The great moral systems of Western philosophy may be divided into two classes. There are those whose key concept is that of happiness, and there are those whose key concept is that of obligation. Systems of the first type may focus on the happiness of the individual (Aristotle) or on the happiness of the greatest number (Bentham). Systems of the second type may derive obligation from a divine law (Judaism) or may derive duty from a human legislative community (Kant). St. Thomas Aquinas’ ethics combines elements from both type of system, but, following Aristotle, he gives happiness the supreme role.
1. Happiness as self-ascribed well-being: problems of evaluation of the results of polls.
2. Variety of understandings of happiness among philosophers.
3. Aristotle’s conditions for happiness: finality and self-sufficiency
4. Aristotle’s identification of happiness as exercise of virtue
5. Augustine: happiness obtainable only in afterlife, and by grace
6. Aquinas on happiness as commentator on Nicomachean Ethics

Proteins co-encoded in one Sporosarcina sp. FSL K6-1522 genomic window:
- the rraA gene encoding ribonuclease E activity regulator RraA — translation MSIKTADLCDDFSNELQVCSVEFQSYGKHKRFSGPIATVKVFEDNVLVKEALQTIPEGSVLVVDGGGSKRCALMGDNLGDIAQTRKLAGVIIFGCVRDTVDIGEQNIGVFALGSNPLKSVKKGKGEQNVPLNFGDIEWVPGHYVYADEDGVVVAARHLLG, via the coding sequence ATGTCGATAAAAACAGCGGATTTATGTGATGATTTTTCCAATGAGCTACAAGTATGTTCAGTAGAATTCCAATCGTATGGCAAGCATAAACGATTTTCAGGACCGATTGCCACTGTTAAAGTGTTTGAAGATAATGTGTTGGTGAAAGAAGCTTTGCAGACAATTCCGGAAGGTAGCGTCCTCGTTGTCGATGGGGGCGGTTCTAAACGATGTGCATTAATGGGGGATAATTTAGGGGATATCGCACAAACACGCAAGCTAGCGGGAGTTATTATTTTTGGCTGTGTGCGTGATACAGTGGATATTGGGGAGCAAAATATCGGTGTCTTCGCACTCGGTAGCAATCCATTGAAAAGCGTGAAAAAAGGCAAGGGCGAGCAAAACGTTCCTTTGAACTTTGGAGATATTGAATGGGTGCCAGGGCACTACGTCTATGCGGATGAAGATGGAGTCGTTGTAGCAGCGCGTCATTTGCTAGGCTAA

7. Aquinas on happiness as commentator on Beatitudes
8. Account of happiness in the Summa Theologiae
9. Happiness and the Dominican vocation
10. Does Aquinas’ account preserve freedom of will?
11. Rejection of Aquinas’ eudaimonism by Duns Scotus.
12. Aquinas vs Scotus compared with Bentham vs Kant
13. Happiness vs duty as overarching aim of morality
14. Rejection of Kantian morality in analytic Thomism (Anscombe)
15. Virtue ethics vs law ethics (Geach)
16. Absolute prohibitions essential to morality
17. Moral community essential to morality
18. The kingdom of ends vs the republic of ends.
19. Elements of happiness: welfare, contentment, dignity.
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